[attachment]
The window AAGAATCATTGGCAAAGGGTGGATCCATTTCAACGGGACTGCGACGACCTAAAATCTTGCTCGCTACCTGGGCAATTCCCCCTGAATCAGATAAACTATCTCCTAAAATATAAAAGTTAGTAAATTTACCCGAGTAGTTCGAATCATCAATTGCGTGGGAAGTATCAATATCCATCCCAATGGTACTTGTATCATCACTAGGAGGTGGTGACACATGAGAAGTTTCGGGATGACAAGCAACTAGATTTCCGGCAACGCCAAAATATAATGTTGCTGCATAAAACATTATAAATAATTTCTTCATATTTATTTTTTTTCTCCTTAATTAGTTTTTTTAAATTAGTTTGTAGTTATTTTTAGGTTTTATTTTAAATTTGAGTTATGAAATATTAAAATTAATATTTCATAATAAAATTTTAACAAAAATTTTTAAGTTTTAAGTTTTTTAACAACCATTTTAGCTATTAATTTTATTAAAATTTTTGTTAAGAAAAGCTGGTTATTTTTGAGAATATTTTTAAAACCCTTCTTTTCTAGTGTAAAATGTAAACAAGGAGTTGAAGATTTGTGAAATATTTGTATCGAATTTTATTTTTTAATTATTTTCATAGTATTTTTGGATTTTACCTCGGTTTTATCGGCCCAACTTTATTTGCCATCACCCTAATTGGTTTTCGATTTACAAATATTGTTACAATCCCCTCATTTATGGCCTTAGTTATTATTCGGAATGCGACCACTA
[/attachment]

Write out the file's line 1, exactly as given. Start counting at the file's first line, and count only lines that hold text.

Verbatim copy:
The window AAGAATCATTGGCAAAGGGTGGATCCATTTCAACGGGACTGCGACGACCTAAAATCTTGCTCGCTACCTGGGCAATTCCCCCTGAATCAGATAAACTATCTCCTAAAATATAAAAGTTAGTAAATTTACCCGAGTAGTTCGAATCATCAATTGCGTGGGAAGTATCAATATCCATCCCAATGGTACTTGTATCATCACTAGGAGGTGGTGACACATGAGAAGTTTCGGGATGACAAGCAACTAGATTTCCGGCAACGCCAAAATATAATGTTGCTGCATAAAACATTATAAATAATTTCTTCATATTTATTTTTTTTCTCCTTAATTAGTTTTTTTAAATTAGTTTGTAGTTATTTTTAGGTTTTATTTTAAATTTGAGTTATGAAATATTAAAATTAATATTTCATAATAAAATTTTAACAAAAATTTTTAAGTTTTAAGTTTTTTAACAACCATTTTAGCTATTAATTTTATTAAAATTTTTGTTAAGAAAAGCTGGTTATTTTTGAGAATATTTTTAAAACCCTTCTTTTCTAGTGTAAAATGTAAACAAGGAGTTGAAGATTTGTGAAATATTTGTATCGAATTTTATTTTTTAATTATTTTCATAGTATTTTTGGATTTTACCTCGGTTTTATCGGCCCAACTTTATTTGCCATCACCCTAATTGGTTTTCGATTTACAAATATTGTTACAATCCCCTCATTTATGGCCTTAGTTATTATTCGGAATGCGACCACTA